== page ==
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HomeNewsLocal newsPFA Board Shores Up Disaster Recovery Budget, Advances Grants Management Policy

PFA Board Shores Up Disaster Recovery Budget, Advances Grants Management Policy

Hurricane damage from the 2017 storms remains at Arthur A. Richards. (Source file photo)
Hurricane damage from the 2017 storms remains at Arthur A. Richards. (Source file photo)

In three resolutions on Wednesday, Public Finance Authority Board members moved money from PFA internal accounts to the Office of Disaster Recovery, which needs $1 million extra to cover operating expenses for fiscal year 2021.

During a virtual meeting, PFA staff explained that a request had previously been sent to the Legislature for the funding, which would have increased the PFA’s annual Matching Fund budget allocation for fiscal year 2021 from $3.5 million to $5 million. The increase of $1.5 million, according to staff, covered office building repairs for PFA, along with IT infrastructure upgrades, as well as $1 million to partially fund the Office of Disaster Recovery.

Only $500,000 was approved by the Legislature, which covers the PFA’s expenses. To get the remaining money for ODR, Public Finance Authority board members voted on Wednesday to identify money in PFA bank accounts that have “remained dormant” and can be transferred instead.

Accounts tapped include the PFA’s Tobacco Settlement Fund and 2002 Garvee Project Fund, West Indian Company Ltd. dividends, PFA Project Fund, Y2K Fund and KAMI (King’s Alley Management, Inc.) line of credit for a total $653,093.

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“This is not something that is going away anytime soon,” PFA Board Chair Gov. Albert Bryan Jr. said of the Office of Disaster Recovery. “It’s something that we need in the government. I don’t know why the Legislature is choosing not to fund it, but if you go through the 2020 update of all the work that is going on in the government currently, it is mind-boggling how that would continue without a coordinating government agency.”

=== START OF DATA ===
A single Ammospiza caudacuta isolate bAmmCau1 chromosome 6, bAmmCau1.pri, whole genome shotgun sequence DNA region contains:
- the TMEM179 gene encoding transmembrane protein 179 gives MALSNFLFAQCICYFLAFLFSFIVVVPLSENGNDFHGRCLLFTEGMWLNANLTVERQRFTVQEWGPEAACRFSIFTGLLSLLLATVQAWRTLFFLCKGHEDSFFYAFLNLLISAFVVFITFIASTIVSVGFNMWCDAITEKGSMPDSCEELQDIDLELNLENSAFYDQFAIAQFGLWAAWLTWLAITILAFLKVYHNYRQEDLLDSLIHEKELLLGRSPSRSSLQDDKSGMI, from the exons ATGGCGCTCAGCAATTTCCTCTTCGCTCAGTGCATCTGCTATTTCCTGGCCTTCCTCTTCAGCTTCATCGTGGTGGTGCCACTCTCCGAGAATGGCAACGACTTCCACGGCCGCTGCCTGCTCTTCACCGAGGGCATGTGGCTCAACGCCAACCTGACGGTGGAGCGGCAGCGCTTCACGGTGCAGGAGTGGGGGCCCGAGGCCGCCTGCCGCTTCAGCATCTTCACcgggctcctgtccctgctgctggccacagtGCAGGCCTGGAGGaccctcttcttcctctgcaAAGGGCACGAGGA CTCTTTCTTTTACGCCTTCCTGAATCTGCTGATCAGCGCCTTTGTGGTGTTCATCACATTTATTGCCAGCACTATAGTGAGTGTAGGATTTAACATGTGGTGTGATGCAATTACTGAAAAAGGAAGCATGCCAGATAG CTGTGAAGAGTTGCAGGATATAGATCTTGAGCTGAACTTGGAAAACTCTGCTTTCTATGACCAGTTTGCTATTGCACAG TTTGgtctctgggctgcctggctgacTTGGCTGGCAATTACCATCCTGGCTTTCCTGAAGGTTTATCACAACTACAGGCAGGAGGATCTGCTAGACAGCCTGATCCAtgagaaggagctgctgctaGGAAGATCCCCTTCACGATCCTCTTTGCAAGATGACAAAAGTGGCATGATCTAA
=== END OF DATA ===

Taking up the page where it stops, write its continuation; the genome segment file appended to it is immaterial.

The office, which is housed under the PFA, was initially funded by a grant from the Department of the Interior but is now managing the territory’s continued recovery from hurricanes Irma and Maria along with the ongoing pandemic, for which Bryan said the territory has also received funding that helps local health care facilities pay overtime and “everything that is needed to keep us safe.”

Another resolution was needed to move the money – with an additional $346,907 from the Tobacco Settlement Fund and the PFA’s administration account to get to the total $1 million needed – from the PFA’s account to ODR. A third resolution further amended the government’s fiscal year 2021 budget to show that $1 million for the office will be coming from PFA instead of Matching Funds, as was previously proposed and approved by the Legislature.

Later in the meeting, Bryan and PFA staff said that the $1 million was not all that was needed to fund ODR; instead, the lion’s share of its money will be coming from administration fees and federal Community Development Block Grants, for which ODR is in the process of applying. For its current application to be considered, PFA’s grants management policy had to be updated and approved by the board, which members also voted in favor of on Wednesday.

According to PFA Finance and Administration Director Nathan Simmonds, the staff’s expectation is to have a complete set of financial procurement and operating policies in the near future, including grants management, travel, personnel management and property disposal.

The $1 million transfer approved on Wednesday gave ODR some immediate cash since it does take time for the CDBG funding to be approved, allocated and drawn down, Bryan said.

In other news, PFA also approved:

A no-cost extension to a one-year contract with Springline Architects to complete small disaster recovery projects such as office and roof repairs and fencing for parks that may not be subject to the 26-step process board members said is in place for bigger projects that need approval from the Federal Emergency Management Agency; and

A resolution giving Simmonds the same authority as PFA’s executive director, a seat that was left vacant after the resignation of former Finance Commissioner Kirk Callwood, who sat in the seat by virtue of his position. While Bryan said he is currently interviewing for the Finance commissioner position, the resolution would help keep business moving, particularly contracts, until a new one is named.

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